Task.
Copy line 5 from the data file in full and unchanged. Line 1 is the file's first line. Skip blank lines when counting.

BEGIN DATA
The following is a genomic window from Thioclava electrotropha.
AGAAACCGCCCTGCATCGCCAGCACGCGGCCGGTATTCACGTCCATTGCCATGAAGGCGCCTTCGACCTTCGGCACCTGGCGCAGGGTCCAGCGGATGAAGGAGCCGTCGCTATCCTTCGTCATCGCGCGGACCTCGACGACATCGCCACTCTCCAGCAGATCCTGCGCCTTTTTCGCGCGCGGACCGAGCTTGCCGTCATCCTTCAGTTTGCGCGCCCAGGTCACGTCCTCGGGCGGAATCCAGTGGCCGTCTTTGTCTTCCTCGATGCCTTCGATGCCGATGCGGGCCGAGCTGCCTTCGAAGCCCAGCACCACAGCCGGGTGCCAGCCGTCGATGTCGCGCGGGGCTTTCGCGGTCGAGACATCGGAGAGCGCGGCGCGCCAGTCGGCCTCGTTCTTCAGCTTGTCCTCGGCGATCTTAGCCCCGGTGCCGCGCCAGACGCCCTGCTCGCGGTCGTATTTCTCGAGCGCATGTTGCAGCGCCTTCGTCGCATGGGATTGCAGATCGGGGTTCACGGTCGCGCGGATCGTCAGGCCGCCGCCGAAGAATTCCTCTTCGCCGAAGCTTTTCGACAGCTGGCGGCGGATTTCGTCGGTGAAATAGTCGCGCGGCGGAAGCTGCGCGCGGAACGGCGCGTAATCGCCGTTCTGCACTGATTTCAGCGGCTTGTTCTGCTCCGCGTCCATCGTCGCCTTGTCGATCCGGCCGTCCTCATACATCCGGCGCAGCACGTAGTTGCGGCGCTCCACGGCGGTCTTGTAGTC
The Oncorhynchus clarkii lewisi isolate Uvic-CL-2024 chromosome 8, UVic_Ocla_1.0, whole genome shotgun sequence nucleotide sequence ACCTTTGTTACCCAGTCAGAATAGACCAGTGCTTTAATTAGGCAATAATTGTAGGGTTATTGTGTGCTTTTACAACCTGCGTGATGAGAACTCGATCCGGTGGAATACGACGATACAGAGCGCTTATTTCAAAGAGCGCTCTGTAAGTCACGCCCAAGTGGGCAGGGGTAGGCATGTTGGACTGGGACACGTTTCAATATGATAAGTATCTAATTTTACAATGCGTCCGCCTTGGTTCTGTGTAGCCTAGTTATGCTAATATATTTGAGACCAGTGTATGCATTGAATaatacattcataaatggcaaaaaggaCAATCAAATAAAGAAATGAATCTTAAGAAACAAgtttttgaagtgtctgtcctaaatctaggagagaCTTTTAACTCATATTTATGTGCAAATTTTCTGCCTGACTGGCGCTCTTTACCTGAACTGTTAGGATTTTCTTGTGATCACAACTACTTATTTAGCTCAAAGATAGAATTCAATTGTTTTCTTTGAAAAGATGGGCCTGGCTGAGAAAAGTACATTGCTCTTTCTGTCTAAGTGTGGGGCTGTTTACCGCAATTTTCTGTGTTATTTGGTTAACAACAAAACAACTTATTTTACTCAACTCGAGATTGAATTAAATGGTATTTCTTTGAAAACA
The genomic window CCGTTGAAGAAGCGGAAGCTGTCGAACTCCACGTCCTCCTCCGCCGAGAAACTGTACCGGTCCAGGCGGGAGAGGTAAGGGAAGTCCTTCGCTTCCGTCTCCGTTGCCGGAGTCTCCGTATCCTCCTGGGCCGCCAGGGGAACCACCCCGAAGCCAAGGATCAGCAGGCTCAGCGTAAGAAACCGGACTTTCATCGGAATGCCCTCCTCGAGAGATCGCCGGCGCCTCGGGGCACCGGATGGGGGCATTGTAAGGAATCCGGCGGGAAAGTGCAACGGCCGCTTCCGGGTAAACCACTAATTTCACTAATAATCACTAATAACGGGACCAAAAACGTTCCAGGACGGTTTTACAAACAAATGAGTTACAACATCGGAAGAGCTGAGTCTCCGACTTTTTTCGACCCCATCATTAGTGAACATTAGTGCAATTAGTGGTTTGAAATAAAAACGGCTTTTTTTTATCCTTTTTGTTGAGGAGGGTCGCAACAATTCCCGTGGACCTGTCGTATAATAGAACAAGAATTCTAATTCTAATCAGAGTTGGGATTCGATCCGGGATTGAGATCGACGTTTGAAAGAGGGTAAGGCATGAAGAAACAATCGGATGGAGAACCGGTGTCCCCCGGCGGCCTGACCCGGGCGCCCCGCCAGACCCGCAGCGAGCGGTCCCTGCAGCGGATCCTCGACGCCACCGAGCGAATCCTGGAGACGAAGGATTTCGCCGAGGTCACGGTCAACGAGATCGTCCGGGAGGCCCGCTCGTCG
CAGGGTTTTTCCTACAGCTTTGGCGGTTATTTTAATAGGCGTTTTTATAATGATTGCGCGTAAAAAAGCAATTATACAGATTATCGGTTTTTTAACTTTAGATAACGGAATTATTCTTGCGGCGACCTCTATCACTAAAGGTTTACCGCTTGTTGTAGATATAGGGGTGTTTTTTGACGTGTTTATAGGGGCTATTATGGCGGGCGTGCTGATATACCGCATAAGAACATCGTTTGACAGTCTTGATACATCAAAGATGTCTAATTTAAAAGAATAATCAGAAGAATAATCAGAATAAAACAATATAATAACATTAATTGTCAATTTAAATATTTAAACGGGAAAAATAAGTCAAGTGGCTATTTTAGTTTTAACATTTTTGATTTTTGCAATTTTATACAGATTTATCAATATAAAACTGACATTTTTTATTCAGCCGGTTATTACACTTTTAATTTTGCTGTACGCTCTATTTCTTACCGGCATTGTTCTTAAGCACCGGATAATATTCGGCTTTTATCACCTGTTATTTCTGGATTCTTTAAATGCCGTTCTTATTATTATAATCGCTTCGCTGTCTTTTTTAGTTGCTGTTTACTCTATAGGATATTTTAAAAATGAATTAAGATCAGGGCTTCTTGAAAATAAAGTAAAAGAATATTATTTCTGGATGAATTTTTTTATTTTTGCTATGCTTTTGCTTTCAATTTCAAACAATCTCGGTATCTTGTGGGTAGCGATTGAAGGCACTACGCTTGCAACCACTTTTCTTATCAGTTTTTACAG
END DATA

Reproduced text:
CAGGGTTTTTCCTACAGCTTTGGCGGTTATTTTAATAGGCGTTTTTATAATGATTGCGCGTAAAAAAGCAATTATACAGATTATCGGTTTTTTAACTTTAGATAACGGAATTATTCTTGCGGCGACCTCTATCACTAAAGGTTTACCGCTTGTTGTAGATATAGGGGTGTTTTTTGACGTGTTTATAGGGGCTATTATGGCGGGCGTGCTGATATACCGCATAAGAACATCGTTTGACAGTCTTGATACATCAAAGATGTCTAATTTAAAAGAATAATCAGAAGAATAATCAGAATAAAACAATATAATAACATTAATTGTCAATTTAAATATTTAAACGGGAAAAATAAGTCAAGTGGCTATTTTAGTTTTAACATTTTTGATTTTTGCAATTTTATACAGATTTATCAATATAAAACTGACATTTTTTATTCAGCCGGTTATTACACTTTTAATTTTGCTGTACGCTCTATTTCTTACCGGCATTGTTCTTAAGCACCGGATAATATTCGGCTTTTATCACCTGTTATTTCTGGATTCTTTAAATGCCGTTCTTATTATTATAATCGCTTCGCTGTCTTTTTTAGTTGCTGTTTACTCTATAGGATATTTTAAAAATGAATTAAGATCAGGGCTTCTTGAAAATAAAGTAAAAGAATATTATTTCTGGATGAATTTTTTTATTTTTGCTATGCTTTTGCTTTCAATTTCAAACAATCTCGGTATCTTGTGGGTAGCGATTGAAGGCACTACGCTTGCAACCACTTTTCTTATCAGTTTTTACAG